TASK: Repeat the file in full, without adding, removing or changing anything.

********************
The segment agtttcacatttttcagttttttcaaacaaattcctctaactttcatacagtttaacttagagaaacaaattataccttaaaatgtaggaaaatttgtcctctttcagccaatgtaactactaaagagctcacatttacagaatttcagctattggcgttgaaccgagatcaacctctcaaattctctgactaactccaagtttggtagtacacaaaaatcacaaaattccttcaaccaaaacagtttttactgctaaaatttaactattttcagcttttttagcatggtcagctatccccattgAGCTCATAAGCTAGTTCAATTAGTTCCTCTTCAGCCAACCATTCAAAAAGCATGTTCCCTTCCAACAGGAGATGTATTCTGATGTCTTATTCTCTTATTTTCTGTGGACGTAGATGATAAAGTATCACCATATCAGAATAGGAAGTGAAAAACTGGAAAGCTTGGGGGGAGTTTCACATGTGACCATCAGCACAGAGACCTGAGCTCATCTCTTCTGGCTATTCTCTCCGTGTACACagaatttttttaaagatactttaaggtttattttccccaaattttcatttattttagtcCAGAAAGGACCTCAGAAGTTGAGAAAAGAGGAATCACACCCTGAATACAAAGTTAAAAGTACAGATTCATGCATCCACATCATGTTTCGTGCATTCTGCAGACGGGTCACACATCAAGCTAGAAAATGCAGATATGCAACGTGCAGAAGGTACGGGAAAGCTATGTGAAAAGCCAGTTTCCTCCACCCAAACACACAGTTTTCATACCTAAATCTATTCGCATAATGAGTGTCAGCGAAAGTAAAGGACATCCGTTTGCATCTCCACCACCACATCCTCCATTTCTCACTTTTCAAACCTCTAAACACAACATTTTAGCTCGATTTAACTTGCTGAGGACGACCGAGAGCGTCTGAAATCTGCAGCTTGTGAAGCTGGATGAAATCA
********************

The segment agtttcacatttttcagttttttcaaacaaattcctctaactttcatacagtttaacttagagaaacaaattataccttaaaatgtaggaaaatttgtcctctttcagccaatgtaactactaaagagctcacatttacagaatttcagctattggcgttgaaccgagatcaacctctcaaattctctgactaactccaagtttggtagtacacaaaaatcacaaaattccttcaaccaaaacagtttttactgctaaaatttaactattttcagcttttttagcatggtcagctatccccattgAGCTCATAAGCTAGTTCAATTAGTTCCTCTTCAGCCAACCATTCAAAAAGCATGTTCCCTTCCAACAGGAGATGTATTCTGATGTCTTATTCTCTTATTTTCTGTGGACGTAGATGATAAAGTATCACCATATCAGAATAGGAAGTGAAAAACTGGAAAGCTTGGGGGGAGTTTCACATGTGACCATCAGCACAGAGACCTGAGCTCATCTCTTCTGGCTATTCTCTCCGTGTACACagaatttttttaaagatactttaaggtttattttccccaaattttcatttattttagtcCAGAAAGGACCTCAGAAGTTGAGAAAAGAGGAATCACACCCTGAATACAAAGTTAAAAGTACAGATTCATGCATCCACATCATGTTTCGTGCATTCTGCAGACGGGTCACACATCAAGCTAGAAAATGCAGATATGCAACGTGCAGAAGGTACGGGAAAGCTATGTGAAAAGCCAGTTTCCTCCACCCAAACACACAGTTTTCATACCTAAATCTATTCGCATAATGAGTGTCAGCGAAAGTAAAGGACATCCGTTTGCATCTCCACCACCACATCCTCCATTTCTCACTTTTCAAACCTCTAAACACAACATTTTAGCTCGATTTAACTTGCTGAGGACGACCGAGAGCGTCTGAAATCTGCAGCTTGTGAAGCTGGATGAAATCA